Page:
The Dior flagship store or as the French fashion world refers to this, maison, opened to the public Friday June 3rd in London after a week of flurry of press and VIP events one of which was held in Blenheim Palace.
This was much awaited as Dior is one of the top fashion brands and the location is in one of the biggest cities in the most prestigious shopping street in London.
There was a special art installation hung as chandelier under a mirrored ceiling over a generous bouquet of Chelsea flower show judged peonies enclosed by a limited edition handcrafted bench by another exclusive artist done solely for this flagship maison.
That just rolled off the tongue didn't it?
Peter Marino was the architect of the store.
He is the rock n' roll architect -
the Yanis Varoufakis of the architect world.
Long gone are the days where his star power would have been enough to attract enough press and buzz...
The boutique was filled not only with Dior products but it doubled up as an art gallery.
This chinoiserie wall was all 3d porcelain vignettes done by the artist Beth Katleman.
I will admit I want this for my own home.
But considering I am still waiting now counting week 3.5 for my builder to fix leaks I must reset my home decoration goals.
You must try and see this in person if you are in London.
The new store is two store fronts combined into one.
There was an atrium that housed the new Dior homewares range.
All items are naturally exclusive to the Bond Street store and not available even in the Paris flagship.
The wallpaper was exclusive to the store designed by the architects but unfortunately was not for sale.
Even the curtains were exclusive and made soley for the store and yet not available for sale.
I know it's in the details but for me the detail that was most conspicuous was that it was not for sale once again.
I will be honest and admit that I can not remember the name of the artist that produced this limited edition exclusive to the store chandelier in this wing.
( not to be confused the Dior Children haute couture section )
These curtains in the childrens wing was very similar to the ones next door at the Chanel flagship due to Peter Marino also being the architect there as well.
The man's contract negotiating skills surpass his architect ones IMHO.
The children's Dior section also does children's accessories and have the kiddie accessory of bags and shoes so the children can be the complete mini me's for their parents.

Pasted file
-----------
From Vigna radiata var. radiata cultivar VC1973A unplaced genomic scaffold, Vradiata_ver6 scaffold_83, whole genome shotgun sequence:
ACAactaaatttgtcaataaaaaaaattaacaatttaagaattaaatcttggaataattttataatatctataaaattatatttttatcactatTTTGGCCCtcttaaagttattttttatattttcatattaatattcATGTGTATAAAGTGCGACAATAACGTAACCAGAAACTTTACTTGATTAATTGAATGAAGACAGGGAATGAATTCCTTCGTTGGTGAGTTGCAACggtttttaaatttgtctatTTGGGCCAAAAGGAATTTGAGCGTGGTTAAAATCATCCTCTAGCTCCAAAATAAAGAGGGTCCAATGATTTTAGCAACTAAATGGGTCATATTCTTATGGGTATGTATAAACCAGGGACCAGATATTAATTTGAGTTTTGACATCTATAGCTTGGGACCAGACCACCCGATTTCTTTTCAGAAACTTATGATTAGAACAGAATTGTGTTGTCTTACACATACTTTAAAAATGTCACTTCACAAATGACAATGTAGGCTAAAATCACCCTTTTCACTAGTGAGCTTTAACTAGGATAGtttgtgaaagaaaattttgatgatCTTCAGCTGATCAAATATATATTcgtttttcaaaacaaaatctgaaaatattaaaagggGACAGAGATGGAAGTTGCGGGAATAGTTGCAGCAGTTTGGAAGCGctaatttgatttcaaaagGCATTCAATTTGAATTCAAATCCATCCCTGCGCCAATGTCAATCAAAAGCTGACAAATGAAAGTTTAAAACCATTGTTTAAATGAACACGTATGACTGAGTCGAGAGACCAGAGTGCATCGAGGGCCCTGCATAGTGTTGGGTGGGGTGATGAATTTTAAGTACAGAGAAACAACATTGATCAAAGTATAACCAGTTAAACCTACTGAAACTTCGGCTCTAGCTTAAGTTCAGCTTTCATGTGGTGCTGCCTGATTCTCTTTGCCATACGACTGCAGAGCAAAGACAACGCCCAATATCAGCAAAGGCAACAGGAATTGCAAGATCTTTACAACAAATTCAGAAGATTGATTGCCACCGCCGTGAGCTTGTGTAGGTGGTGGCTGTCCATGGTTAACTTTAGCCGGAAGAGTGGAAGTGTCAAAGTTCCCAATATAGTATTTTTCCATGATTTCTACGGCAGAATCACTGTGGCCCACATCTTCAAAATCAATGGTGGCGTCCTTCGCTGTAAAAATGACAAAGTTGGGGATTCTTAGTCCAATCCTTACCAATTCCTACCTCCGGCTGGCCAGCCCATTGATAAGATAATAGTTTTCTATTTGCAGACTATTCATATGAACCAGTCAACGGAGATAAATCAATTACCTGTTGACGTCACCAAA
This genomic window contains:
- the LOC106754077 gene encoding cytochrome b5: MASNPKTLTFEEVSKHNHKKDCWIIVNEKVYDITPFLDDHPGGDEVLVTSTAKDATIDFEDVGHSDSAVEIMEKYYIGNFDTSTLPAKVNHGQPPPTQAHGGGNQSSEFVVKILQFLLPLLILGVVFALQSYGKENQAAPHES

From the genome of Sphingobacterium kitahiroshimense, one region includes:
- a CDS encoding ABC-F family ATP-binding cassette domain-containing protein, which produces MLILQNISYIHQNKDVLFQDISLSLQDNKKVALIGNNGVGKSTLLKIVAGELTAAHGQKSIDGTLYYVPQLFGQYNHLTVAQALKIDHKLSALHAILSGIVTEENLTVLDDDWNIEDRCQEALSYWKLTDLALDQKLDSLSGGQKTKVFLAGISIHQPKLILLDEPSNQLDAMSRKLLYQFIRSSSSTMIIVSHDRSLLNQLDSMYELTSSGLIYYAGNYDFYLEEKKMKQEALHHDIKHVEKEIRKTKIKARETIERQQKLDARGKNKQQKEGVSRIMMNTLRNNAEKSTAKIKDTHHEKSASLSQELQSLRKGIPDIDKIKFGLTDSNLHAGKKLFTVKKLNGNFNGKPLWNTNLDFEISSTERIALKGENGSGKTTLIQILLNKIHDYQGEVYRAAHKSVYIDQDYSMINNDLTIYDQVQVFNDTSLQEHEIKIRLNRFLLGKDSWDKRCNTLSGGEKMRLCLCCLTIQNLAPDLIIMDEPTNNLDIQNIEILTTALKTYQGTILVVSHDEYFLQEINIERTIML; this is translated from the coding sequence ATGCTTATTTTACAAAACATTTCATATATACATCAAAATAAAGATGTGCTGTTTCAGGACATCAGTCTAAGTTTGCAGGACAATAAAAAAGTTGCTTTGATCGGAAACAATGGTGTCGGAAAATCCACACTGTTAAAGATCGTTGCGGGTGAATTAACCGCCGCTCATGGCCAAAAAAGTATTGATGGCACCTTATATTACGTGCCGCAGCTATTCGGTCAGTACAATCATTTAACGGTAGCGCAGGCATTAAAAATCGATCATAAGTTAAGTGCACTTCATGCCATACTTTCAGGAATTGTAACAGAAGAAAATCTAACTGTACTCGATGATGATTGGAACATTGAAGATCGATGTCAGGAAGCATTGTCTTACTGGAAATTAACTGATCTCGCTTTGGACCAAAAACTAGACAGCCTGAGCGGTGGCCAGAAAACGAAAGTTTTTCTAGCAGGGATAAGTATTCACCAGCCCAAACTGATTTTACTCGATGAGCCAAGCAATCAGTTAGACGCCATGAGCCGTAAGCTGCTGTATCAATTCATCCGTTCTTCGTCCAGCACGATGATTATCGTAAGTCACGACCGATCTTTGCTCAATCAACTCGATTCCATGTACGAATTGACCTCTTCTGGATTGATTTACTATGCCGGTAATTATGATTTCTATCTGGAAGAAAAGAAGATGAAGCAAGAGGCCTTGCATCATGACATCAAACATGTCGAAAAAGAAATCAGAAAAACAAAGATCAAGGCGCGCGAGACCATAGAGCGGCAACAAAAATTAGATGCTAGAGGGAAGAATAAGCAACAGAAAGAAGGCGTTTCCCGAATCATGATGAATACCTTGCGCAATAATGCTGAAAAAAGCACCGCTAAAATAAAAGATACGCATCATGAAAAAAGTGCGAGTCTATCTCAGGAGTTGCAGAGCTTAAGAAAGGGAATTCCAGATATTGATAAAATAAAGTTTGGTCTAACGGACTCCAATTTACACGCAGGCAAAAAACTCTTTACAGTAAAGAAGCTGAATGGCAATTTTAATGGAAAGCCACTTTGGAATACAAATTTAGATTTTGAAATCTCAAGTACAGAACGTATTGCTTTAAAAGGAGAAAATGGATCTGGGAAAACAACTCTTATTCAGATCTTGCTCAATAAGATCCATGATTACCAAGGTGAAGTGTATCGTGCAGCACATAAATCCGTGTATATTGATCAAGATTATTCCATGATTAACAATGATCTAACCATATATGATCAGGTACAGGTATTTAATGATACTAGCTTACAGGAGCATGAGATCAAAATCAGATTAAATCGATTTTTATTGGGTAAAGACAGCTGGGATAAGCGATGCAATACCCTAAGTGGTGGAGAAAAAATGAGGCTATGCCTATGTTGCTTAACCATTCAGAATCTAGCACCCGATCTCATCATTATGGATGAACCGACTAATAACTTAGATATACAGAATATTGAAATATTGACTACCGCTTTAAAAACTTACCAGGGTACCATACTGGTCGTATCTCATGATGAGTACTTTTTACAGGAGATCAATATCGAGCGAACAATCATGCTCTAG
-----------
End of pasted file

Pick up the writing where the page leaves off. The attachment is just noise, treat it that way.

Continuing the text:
The decor nodded to traditional children's rooms decor schemes with its bubble gum pink and blue
and the popular cloud ceiling motif above chinoiserie fabric.
Interestingly it was the same motif that the Seoul Dior branch had but with chiseled out wall tiles.
But I saw some thing in Baby Dior I wanted in the Supersize for myself.
Dior now does teddy bears.
But for me what was so interesting was their homeware section.
The setting was undeniably the dream location and made everything look better in the trellised atrium.
Of course I didn't get too sidetracked and looked at what Dior is essentially known for.
I went to their Couture section and saw up close the incredible detail and workmanship.
It is so intricate that this is just for breathing in and then taking off immediately.
Sometimes you lost track if you were in an art gallery that had a diffusion line of clothes or you were in a furniture store.
The salon looked so similar to Chanel's that after all the investment of decor, I thought brand identity was very weak especially considering this day and age.
The shoe collection wasn't the strongest this season but I'm no Suzy Menkes.
Out of all the clothing brands I love Dior the most.
After I left the store,
I was dizzy with the "exclusive" and "limited edition" nature of everything.
I know we all love the unique nature of things but it seemed even objects now had to have their own DNA.
But the retail evolution is such that we originally bought from stores then to malls then back to boutiques that have turned into their own exclusive mall or turned into a home thereby creating a world that you can buy.
Sorry I can not rewrite that sentence because the convoluted grammatical structure reflects the whole notion.
I really need to rewatch the Truman Show because that movie seems to have forecasted so well what the world has become.
But on a lighter note, you must visit! :)